Tag Archives: Using LinkedIn

Meeting 5 objections to joining LinkedIn

I’ve been invited to speak at a networking event about LinkedIn, where many of the participants are nonbelievers of this great online networking application. My initial reaction when I was asked to speak to the naysayers is to tell them that LinkedIn isn’t for everyone, but that would be the easy way out.


Given that approximately 94% of recruiters/hiring managers use LinkedIn to find talent, a job seeker would be nuts not to be on LinkedIn and using it aggressively to look for employment. And this is what I need to convey to a room of people, some of whom will be shaking their heads.

While it is true that some of the attendees maybe beyond help, below are some excuses I plan to meet head on.

I don’t have time to create a profile

This is a common complaint; however, the prospect of creating a profile should not break their will. Copy and paste their résumé to their profile and go from there.

What do I mean, “take it from there”? Remember that the LinkedIn profile is not your resume. Whereas your resume lacks any mention of a subject (you), the profile should include personal pronouns, making it more personal.

Take your LinkedIn summary, for instance, it tells people a story about you and is generally longer than the resume summary. Talk about your passion for what you do (the why), explain who you serve (the who), and finally explain what you do and who well you do it (the what).

The experience section can be very similar to your resume. However, you can even personalize this section. Here’s an example of what I meant:

 I extended my training expertise by volunteering to train 5 office staff on our new database software. All members of the team were more productive as a result of my patient training style, increasing the team’s output by 75%.

I won’t have time to Update once a week

Quite honestly, posting an update once a week is not that hard to do. It’s as simple as commenting on a topic, attaching an article, posting a great quote, letting people know what they’re up to, etc.

That would be the bare minimum. If you want to take it to the next level, think about your activity as more. Engage with your connections by communicating with them. Write meaningful comments to what they share, instead of just liking it.

For now, do what you can in terms of sharing information. Just make sure the content your share benefits your connections.

There’s no way I can get 50 connections

Hogwash. LinkedIn allows users to download contacts from their e-mail account from the very beginning of registering for membership.

One just has to select the members they want to invite and soon acceptances and invites will come their way. Someone has to initiate contact; it might as well be them.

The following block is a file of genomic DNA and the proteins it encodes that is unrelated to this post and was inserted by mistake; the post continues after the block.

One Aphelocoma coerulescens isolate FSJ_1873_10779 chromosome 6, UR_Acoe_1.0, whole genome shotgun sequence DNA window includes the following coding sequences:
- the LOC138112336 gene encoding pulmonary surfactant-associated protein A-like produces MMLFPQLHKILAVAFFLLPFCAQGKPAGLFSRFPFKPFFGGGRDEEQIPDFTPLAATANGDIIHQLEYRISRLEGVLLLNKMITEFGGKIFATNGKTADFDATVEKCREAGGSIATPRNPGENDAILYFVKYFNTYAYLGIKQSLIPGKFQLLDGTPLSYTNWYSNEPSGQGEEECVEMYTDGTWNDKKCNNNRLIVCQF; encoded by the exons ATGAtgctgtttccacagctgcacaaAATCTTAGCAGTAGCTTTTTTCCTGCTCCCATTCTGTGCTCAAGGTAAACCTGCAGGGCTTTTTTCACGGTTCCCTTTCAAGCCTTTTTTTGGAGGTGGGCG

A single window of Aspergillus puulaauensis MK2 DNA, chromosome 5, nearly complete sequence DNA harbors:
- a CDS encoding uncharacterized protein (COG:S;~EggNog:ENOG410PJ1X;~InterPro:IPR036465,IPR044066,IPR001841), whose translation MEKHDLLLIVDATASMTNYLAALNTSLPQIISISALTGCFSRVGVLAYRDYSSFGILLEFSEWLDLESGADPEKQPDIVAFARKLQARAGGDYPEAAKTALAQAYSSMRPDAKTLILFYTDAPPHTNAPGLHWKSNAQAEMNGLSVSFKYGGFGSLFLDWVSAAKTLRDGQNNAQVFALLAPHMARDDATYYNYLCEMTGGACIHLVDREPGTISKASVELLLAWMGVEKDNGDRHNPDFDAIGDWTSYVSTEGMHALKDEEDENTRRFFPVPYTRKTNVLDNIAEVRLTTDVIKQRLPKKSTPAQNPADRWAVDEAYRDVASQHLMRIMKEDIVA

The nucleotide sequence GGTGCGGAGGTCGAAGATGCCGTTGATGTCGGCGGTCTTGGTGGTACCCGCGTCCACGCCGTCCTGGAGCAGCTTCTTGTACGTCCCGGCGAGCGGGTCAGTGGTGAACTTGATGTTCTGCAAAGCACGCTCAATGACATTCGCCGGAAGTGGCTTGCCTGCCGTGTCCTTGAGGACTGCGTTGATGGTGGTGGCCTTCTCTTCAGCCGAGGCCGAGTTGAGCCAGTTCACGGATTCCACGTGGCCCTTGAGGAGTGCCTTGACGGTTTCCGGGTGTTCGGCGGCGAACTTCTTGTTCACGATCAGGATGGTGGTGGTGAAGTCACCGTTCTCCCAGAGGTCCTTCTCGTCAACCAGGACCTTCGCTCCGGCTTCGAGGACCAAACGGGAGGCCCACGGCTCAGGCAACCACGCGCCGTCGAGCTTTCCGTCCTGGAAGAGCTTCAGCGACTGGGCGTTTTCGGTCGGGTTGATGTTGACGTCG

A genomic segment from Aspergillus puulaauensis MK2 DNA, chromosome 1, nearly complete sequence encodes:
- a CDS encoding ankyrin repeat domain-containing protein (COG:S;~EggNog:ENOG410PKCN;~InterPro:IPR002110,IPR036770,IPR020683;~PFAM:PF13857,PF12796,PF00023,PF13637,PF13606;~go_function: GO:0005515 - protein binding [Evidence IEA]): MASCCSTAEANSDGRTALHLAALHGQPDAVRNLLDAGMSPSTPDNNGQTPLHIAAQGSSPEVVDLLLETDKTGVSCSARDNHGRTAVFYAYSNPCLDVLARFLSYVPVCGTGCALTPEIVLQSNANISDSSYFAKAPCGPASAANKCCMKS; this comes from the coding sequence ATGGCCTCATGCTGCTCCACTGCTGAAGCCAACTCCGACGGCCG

Note: I do not advise this way to make connections; instead go to their profiles, read them carefully, and send a personalized invite after selecting “Connect.”

I’m too young or too old

This is my favorite excuse to squash like a fly. When you’re young is the best time to start on LinkedIn. LinkedIn will most likely not offer you immediate gratification, but your initial investment will lead to a  lifelong pursuit of networking.

As far as you older attendees, I didn’t start using LinkedIn until I was in my mid-forties, and in a short period of time I’ve become well versed in the online application. Today’s forties is yesterday’s thirties.

So, don’t give me this excuse. I will say that if you’re starting from the ground floor, building a quality network and accumulating endorsements for your connections will be more challenging. But you can do it.

I don’t think people in my industry use LinkedIn

This is a valued point. Some industries don’t use LinkedIn to network as much as others. This is a tough mindset to break, albeit a faulty one. Think about occupations within your industry. For example, managers, accountants, project managers, and others are required for all industries.

Out of curiosity, I did a search for the most common and least common industries represented on LinkedIn. This list can be found on an article written in 2016.

The Top 10 Industries On LinkedIn

  1. Information Technology and Services
  2. Marketing and Advertising
  3. Human Resources
  4. Computer Software
  5. Financial Services
  6. Staffing and Recruiting
  7. Internet
  8. Management Consulting
  9. Telecommunications
  10. Retail

The Bottom 10 Industries On LinkedIn

  1. Dairy
  2. Nanotechnology
  3. Shipbuilding
  4. Judiciary
  5. Alternative Dispute Resolution
  6. Animation
  7. Legislative Office
  8. Fishery
  9. Railroad Manufacture
  10. Ranching

There are some excuses that will be are hard to counter, and I wrote a post on this. These are excuses I cannot counter:

1) I’m just curious; someone told me I’m guaranteed to get a job using LinkedIn.
2) I’m computer illiterate.
3) I’m afraid of putting information about myself on the Internet.

No one can offer the solution to every excuse, but the five listed above will be a breeze to counter. If you have another excuse, or two, let me know. I’ll add it to the list.

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